The cabin we booked had black-out blinds so you still went to sleep fine. However, it is very surreal to be sitting in the hot tub outside on the decking at 1am in daylight!
Must See Places to Visit in Iceland
Having visited Iceland twice now, with a third visit planned at some point in the future, i feel that i can offer you some guidance with confidence with the places that we’ve visited. If you like adventure, exploring new places and lovely scenery then read on.
The Secret Pool
Whenever i visit a new place aside of the seeing the usual ‘sights’ i always like to find a ‘hidden gem’ and this pool is one of them. Although not a ‘secret pool’ as most people know about it now. However, as it’s a bit of a walk from a ‘parking area’ it does put some people off. Plus, there are no signs as such so it’s not advertised either. Please bear in mind though that we visited in 2016 and things may have changed since.
That being said, this is how we remember it. The pool itself is called ‘Seljavallalaug Pool’ and is the oldest swimming pool in Iceland. It is found at the foot of a mountain in South Iceland and is fed naturally by hot water. Since writing this article i have discovered that there is now a car park at Seljavallalaug thus creating a shorter walk of approximately 20 mins each way to reach the pool. It’s relatively easy to follow if there are no tourists around – just follow the valley into the mountains from the parking lot…hop over a river or two and you’re there.
Once you are there you may be disappointed by the changing room facilities. Years ago before the tourist boom these were well looked after by the locals. These days due to the lack of respect by many tourists have been unkempt for some time. There is only one room so be prepared to get naked in front of strangers or if you are lucky none if it’s quiet!
Worth the Visit?
When we came in 2016 Iceland was in the early stages of it’s tourist boom. Plus during March it was cold, wet and thus very quiet. We were pretty much on our own until the last half hour or so.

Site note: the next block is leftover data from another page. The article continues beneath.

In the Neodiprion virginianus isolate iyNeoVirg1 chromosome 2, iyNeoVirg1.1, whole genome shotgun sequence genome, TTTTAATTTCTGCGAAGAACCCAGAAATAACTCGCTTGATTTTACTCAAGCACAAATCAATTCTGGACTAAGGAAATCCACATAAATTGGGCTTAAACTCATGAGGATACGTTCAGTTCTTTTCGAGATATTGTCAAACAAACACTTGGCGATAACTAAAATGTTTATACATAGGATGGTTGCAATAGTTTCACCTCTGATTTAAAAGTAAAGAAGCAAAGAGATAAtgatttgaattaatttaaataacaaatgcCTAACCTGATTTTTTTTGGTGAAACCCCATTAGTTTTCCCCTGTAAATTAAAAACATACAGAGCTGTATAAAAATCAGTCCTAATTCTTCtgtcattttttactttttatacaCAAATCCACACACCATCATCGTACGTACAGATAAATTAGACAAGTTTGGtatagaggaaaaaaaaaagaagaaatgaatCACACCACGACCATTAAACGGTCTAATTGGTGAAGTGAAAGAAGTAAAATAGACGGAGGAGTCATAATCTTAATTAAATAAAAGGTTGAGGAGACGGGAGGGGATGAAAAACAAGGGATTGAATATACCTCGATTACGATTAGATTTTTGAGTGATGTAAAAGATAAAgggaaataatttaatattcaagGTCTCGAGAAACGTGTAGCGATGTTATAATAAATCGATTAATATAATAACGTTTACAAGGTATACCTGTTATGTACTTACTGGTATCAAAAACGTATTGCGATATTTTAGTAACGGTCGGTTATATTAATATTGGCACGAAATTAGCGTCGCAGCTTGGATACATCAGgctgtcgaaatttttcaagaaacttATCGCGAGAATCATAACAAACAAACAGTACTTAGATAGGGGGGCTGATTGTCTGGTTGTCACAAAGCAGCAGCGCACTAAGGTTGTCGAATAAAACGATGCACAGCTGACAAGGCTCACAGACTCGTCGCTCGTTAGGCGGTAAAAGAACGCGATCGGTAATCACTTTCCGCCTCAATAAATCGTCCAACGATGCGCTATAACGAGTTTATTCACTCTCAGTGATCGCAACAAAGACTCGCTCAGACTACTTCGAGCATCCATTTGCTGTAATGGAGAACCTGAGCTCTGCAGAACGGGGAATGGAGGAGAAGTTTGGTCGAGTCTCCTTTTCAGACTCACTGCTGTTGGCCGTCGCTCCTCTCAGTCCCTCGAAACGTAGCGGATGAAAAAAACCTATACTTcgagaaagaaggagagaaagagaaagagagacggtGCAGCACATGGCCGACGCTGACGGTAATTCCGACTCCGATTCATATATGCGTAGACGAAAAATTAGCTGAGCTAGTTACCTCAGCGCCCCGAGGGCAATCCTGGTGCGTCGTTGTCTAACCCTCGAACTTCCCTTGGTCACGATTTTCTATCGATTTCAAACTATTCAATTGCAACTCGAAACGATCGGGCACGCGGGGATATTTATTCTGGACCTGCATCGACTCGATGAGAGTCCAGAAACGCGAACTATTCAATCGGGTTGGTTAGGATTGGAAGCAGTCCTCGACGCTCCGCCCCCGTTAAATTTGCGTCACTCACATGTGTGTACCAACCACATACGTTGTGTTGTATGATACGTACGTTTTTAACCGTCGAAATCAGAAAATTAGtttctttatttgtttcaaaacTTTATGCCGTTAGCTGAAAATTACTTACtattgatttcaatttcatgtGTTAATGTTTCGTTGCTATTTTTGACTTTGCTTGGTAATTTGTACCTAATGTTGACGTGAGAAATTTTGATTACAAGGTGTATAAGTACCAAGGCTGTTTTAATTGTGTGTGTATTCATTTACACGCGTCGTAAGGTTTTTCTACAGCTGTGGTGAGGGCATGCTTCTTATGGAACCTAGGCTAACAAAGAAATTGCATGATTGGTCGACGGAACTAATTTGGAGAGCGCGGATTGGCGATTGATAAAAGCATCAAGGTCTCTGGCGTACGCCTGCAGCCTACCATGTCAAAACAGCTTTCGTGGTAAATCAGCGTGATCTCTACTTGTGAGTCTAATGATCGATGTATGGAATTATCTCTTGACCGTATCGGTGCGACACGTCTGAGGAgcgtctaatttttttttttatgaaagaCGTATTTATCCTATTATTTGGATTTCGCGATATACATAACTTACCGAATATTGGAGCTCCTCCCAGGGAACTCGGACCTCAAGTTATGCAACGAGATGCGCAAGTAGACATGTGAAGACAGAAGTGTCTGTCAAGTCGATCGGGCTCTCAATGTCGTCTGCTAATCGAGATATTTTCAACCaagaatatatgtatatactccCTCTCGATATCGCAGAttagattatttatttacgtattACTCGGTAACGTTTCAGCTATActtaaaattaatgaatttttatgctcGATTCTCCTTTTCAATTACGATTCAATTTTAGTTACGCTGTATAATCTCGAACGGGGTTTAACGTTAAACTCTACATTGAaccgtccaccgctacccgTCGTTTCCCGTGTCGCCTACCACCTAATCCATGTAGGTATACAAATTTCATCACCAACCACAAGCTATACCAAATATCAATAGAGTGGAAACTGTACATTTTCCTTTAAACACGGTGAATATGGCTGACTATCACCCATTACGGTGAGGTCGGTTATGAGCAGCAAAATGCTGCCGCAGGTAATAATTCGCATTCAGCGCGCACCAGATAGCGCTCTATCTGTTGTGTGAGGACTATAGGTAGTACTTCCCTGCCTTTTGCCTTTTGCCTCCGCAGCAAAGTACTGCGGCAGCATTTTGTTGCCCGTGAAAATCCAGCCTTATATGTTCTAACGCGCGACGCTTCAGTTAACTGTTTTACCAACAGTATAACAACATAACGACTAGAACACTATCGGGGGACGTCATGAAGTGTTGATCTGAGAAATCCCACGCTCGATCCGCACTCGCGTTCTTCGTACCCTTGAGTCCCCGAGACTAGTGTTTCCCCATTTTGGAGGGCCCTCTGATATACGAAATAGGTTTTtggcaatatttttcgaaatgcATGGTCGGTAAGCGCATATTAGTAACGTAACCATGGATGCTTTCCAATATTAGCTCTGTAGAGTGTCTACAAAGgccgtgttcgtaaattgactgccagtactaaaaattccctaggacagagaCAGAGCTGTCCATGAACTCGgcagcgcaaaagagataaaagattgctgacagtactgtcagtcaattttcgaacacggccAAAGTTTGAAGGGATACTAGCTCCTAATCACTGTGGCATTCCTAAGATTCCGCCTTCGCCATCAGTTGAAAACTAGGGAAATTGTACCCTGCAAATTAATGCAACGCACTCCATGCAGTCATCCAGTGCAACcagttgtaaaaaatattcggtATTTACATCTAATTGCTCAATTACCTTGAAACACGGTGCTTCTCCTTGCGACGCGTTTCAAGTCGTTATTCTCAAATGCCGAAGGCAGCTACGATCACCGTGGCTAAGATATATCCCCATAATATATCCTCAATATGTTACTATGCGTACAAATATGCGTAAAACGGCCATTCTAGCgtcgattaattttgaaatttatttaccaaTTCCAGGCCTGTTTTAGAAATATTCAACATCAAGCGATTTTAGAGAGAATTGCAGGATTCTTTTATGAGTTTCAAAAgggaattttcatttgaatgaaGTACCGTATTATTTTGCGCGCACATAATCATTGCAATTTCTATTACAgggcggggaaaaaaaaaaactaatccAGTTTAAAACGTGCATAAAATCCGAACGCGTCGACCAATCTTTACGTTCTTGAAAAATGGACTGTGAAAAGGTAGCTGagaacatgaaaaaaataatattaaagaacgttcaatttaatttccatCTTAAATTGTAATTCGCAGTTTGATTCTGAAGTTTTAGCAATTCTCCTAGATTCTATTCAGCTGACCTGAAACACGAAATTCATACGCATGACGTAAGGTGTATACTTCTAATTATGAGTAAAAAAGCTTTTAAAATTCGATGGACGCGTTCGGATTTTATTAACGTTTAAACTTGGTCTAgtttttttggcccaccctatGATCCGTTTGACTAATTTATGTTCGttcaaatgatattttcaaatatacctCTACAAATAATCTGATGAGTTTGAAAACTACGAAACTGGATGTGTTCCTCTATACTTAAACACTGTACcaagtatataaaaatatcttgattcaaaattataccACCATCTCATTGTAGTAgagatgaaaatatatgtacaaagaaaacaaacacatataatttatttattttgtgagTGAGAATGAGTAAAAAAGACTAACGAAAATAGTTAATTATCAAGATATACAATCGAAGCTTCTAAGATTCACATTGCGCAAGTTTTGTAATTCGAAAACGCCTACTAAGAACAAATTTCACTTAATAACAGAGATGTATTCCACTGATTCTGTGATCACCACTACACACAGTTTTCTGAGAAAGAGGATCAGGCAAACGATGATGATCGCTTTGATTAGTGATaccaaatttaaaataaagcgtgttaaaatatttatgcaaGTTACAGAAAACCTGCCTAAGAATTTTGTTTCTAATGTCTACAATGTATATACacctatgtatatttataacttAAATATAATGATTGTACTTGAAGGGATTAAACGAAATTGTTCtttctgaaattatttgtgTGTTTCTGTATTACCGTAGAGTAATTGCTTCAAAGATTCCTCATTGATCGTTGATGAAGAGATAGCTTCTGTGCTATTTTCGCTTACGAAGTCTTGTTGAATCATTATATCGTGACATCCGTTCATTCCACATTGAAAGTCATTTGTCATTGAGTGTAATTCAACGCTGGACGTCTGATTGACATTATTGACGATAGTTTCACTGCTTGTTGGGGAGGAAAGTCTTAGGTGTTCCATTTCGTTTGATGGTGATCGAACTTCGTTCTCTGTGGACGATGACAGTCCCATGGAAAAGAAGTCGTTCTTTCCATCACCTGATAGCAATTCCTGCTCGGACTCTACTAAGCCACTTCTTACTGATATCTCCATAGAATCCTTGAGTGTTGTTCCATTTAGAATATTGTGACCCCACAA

It is relatively safe to leave your clothes in the room but maybe don’t bring your valuables. We witnessed an odd couple. One explored the pool for a brief moment while the other hovered in the changing room. Then suddenly they both left. Seemed really weird behavior and me being skeptical thought they were up to no good. When we got changed i remember ranting at my partner that my hat and gloves had been stolen to later find out they were in my hood!
All in all a great experience. Bathing in warm water surrounded by snow covered mountains…what more could you ask for?
How to get to the Secret Pool
Seljavallalaug is an outdoor swimming pool in South Iceland, roughly ten kilometers (six miles) east of Ásólfsskáli. To reach Seljavallalaug from Reykjavík, drive east along the ring road that encircles the country for just over an hour and a half, before turning onto Route 242 for the car park. The pool is situated a short hike north.
The Google maps to the right has been set to the point where you turn on to Route 242.
Skogafoss Waterfall (which is literally a stone’s throw away from the Seljavallalaug Pool) is one of the most impressive waterfalls along the South Coast of Iceland. A height of approximately 200ft with 438 steps from the bottom all the way to the top of the viewing platform. If you’ve never felt your legs burn before then climb these steps. More than double the height to get up to than Whitby Abbey.
The power from this waterfall is immense along with the spray. Get too close and you’ll definitely get wet! Check the video out below. That’s the closest i managed without getting too wet but you can see as soon as the camera pans up the droplets hit the screen.
Skogafoss is one of the biggest in Iceland which may feel insignificant when Iceland has over 10,000 waterfalls! It is roughly about 100 miles from Iceland’s Capital – Reykjavik.
From a Photography Point of View
Skogafoss is a stunning waterfall to capture. With many interesting compositions and angles to try you can create some really creative shots. If you are lucky enough, you can capture a rainbow or two in front of Skogafoss if the sun hits it right.
TIP: As with any popular tourist ‘attraction’ you’ll want to be there early to avoid the crowds. The photo above was around 8am with the couple in the distance. The fact they are there helped me create the commonly taken shot but with some perspective on the size of this waterfall!
Because of the vast amount of spray you can’t get that close without your lens getting covered in droplets. So, maybe think about different angles. If i have time before i visit somewhere i try to research the ‘main’ photo angles that people choose then, try to find a different way of capturing the location. I’ll always take the ‘tourist’ shot but this is mainly for our personal album but, if i’m going to sell a print then i hope to find something unique – if possible.
The Power of Skogafoss